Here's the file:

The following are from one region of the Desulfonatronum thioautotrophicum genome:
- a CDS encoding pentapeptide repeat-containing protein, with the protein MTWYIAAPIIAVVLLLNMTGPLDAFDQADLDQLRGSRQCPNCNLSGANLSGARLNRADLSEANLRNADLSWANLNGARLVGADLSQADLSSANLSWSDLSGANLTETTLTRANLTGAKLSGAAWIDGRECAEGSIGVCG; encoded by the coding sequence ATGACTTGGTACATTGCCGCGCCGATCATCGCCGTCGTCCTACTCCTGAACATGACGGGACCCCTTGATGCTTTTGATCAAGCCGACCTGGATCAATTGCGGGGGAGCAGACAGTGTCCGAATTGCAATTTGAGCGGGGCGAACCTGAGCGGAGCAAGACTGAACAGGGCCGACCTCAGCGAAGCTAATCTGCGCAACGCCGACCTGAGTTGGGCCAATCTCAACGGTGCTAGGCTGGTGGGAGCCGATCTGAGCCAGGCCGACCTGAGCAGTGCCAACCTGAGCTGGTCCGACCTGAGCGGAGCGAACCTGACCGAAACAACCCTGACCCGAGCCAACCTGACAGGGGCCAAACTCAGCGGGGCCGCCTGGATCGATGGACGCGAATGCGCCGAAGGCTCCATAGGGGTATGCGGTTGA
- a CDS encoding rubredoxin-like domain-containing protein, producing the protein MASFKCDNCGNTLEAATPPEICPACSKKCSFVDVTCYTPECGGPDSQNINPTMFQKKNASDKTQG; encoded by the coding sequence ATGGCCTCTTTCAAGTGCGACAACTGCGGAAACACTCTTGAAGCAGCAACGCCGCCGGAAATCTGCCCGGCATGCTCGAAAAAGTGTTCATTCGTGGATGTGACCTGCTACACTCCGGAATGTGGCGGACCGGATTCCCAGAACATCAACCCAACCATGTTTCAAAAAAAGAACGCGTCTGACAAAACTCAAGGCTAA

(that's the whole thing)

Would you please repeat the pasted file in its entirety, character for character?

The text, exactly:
The following are from one region of the Desulfonatronum thioautotrophicum genome:
- a CDS encoding pentapeptide repeat-containing protein, with the protein MTWYIAAPIIAVVLLLNMTGPLDAFDQADLDQLRGSRQCPNCNLSGANLSGARLNRADLSEANLRNADLSWANLNGARLVGADLSQADLSSANLSWSDLSGANLTETTLTRANLTGAKLSGAAWIDGRECAEGSIGVCG; encoded by the coding sequence ATGACTTGGTACATTGCCGCGCCGATCATCGCCGTCGTCCTACTCCTGAACATGACGGGACCCCTTGATGCTTTTGATCAAGCCGACCTGGATCAATTGCGGGGGAGCAGACAGTGTCCGAATTGCAATTTGAGCGGGGCGAACCTGAGCGGAGCAAGACTGAACAGGGCCGACCTCAGCGAAGCTAATCTGCGCAACGCCGACCTGAGTTGGGCCAATCTCAACGGTGCTAGGCTGGTGGGAGCCGATCTGAGCCAGGCCGACCTGAGCAGTGCCAACCTGAGCTGGTCCGACCTGAGCGGAGCGAACCTGACCGAAACAACCCTGACCCGAGCCAACCTGACAGGGGCCAAACTCAGCGGGGCCGCCTGGATCGATGGACGCGAATGCGCCGAAGGCTCCATAGGGGTATGCGGTTGA
- a CDS encoding rubredoxin-like domain-containing protein, producing the protein MASFKCDNCGNTLEAATPPEICPACSKKCSFVDVTCYTPECGGPDSQNINPTMFQKKNASDKTQG; encoded by the coding sequence ATGGCCTCTTTCAAGTGCGACAACTGCGGAAACACTCTTGAAGCAGCAACGCCGCCGGAAATCTGCCCGGCATGCTCGAAAAAGTGTTCATTCGTGGATGTGACCTGCTACACTCCGGAATGTGGCGGACCGGATTCCCAGAACATCAACCCAACCATGTTTCAAAAAAAGAACGCGTCTGACAAAACTCAAGGCTAA